The U.S. Senate has just passed a bill that will allow cruise ships sailing from U.S. ports to bypass Canadian ports of call on their route to Alaska.
The Alaska Tourism Recovery Act will temporarily exempt cruise ships from current regulations that require vessels to stop in a foreign country.
Currently, cruise ships en route to Alaska typically stop in Vancouver, Victoria or Prince Rupert. Alaska’s struggling tourism industry, which relies heavily on cruise ships, need this regulatory change to help restore their economy.
Canadian ports remain closed to cruise ships until at least Feb. 28, 2022 based on regulations set by the Canadian Federal Government in their fight against Covid-19 campaign.
Canadian ports rely on income from tourists and docking fees charged to the Cruise Lines when they stop in Canadian ports of call.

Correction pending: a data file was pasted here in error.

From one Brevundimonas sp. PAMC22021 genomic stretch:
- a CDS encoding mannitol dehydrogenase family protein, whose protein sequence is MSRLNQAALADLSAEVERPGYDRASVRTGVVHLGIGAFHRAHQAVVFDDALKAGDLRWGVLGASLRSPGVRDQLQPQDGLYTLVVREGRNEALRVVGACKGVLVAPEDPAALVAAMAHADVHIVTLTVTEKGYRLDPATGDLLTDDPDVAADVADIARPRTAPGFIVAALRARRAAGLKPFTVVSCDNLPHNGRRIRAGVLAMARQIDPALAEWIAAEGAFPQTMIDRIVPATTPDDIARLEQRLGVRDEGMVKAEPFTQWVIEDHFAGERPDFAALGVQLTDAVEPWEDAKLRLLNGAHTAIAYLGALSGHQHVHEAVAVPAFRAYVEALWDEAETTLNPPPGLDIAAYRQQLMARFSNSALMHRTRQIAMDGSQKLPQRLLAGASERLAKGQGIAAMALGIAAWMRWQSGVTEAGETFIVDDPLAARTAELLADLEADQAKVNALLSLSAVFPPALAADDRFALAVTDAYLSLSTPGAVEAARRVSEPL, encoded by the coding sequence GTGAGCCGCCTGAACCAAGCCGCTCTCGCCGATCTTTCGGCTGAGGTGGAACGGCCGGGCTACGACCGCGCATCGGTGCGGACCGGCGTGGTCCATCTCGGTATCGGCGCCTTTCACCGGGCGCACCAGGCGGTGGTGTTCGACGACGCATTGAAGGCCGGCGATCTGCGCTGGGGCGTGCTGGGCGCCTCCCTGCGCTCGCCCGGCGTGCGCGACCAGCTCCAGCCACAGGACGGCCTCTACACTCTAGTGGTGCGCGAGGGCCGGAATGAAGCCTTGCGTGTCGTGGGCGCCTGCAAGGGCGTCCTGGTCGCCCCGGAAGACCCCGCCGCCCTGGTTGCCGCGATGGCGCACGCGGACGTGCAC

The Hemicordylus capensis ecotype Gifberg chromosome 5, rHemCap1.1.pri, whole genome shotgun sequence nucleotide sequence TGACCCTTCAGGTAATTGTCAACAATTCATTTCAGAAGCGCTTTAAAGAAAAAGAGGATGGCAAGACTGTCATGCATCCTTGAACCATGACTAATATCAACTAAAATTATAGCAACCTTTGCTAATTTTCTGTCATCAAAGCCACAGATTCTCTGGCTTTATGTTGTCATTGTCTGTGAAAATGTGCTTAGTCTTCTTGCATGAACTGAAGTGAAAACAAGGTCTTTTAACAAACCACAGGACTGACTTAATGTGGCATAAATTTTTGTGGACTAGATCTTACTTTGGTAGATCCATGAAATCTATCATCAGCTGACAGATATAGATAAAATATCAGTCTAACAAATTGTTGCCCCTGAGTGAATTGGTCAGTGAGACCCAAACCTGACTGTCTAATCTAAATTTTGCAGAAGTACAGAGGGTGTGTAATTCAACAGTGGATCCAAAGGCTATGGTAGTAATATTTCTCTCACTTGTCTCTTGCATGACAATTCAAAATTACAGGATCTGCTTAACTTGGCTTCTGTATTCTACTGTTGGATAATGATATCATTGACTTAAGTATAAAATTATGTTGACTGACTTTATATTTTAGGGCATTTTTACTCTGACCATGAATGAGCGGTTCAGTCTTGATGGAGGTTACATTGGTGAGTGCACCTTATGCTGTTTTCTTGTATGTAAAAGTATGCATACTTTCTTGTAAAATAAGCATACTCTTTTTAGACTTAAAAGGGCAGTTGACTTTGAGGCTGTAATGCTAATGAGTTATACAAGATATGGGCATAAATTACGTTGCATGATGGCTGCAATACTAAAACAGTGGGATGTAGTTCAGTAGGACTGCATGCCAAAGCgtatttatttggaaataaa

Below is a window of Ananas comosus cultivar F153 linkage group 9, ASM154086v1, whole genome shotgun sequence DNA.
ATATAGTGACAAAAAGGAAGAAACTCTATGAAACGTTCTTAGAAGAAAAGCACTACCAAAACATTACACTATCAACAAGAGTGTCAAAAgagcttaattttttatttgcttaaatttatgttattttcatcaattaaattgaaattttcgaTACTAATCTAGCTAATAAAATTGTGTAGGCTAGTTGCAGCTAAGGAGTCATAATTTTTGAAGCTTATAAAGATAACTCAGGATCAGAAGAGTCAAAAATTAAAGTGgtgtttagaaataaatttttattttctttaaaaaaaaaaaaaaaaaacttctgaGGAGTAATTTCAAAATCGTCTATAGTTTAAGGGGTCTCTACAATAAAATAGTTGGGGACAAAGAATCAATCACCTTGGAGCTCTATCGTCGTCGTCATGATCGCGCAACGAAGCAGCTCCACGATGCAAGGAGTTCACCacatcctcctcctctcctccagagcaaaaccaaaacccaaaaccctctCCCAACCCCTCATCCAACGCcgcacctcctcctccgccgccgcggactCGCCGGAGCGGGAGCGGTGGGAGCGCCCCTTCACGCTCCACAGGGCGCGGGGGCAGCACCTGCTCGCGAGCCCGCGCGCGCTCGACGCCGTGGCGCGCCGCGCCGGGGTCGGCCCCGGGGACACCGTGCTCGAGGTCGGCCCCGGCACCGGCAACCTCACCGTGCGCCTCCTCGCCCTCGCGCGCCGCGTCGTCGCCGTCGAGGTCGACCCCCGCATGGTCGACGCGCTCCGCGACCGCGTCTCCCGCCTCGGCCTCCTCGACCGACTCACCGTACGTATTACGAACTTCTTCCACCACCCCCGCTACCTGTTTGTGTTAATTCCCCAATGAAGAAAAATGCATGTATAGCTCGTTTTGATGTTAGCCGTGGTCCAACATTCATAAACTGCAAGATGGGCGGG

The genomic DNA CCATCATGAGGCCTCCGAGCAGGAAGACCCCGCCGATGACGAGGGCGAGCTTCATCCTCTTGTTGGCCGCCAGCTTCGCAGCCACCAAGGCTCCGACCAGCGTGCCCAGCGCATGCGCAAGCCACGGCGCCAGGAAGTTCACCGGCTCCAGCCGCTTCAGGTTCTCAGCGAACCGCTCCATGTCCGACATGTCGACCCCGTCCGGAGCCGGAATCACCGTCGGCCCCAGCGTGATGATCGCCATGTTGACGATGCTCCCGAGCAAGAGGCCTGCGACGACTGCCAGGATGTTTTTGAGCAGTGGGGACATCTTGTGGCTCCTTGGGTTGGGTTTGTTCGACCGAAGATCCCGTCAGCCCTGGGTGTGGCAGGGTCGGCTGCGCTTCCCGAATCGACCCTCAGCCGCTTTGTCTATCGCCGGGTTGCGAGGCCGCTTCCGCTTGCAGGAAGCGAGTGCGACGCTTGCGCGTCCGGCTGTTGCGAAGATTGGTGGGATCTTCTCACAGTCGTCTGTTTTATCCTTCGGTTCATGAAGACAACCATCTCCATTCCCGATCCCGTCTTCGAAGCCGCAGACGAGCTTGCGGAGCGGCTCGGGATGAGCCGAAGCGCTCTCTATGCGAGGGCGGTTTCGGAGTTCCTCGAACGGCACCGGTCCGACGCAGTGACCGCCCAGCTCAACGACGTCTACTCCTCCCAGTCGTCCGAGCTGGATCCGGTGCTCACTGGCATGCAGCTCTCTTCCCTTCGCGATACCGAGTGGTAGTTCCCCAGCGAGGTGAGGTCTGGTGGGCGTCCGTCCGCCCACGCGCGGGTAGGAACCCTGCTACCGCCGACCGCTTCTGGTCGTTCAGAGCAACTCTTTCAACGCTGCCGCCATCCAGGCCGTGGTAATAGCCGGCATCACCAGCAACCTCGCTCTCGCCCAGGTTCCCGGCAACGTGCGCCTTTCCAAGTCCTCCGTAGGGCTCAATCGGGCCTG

The cruise ship industry contributed an estimated $2.7 billion each year to B.C.’s economy prior to the pandemic. Each cruise ship that docked in Vancouver was worth an estimated $3 million in spending to the local economy, according to the Port of Vancouver. (Vancouver Sun)
This income is generated primarily from April to October while the weather permits, and afterwards the cruise ships repositon to southern destinations. If the federal government doesn't change it's position shortly, it will be yet another year of lost revenues for the ports and the many tourism businesses that provide services to these tourists.
As the current policy under Justin Trudeau's Liberal government requires mandatory quarantine for 14 days for any unvaccinated Canadian returning to Canada, it's doubtful we can expect to see any efforts from Ottawa to allow changes to their tourism policies. .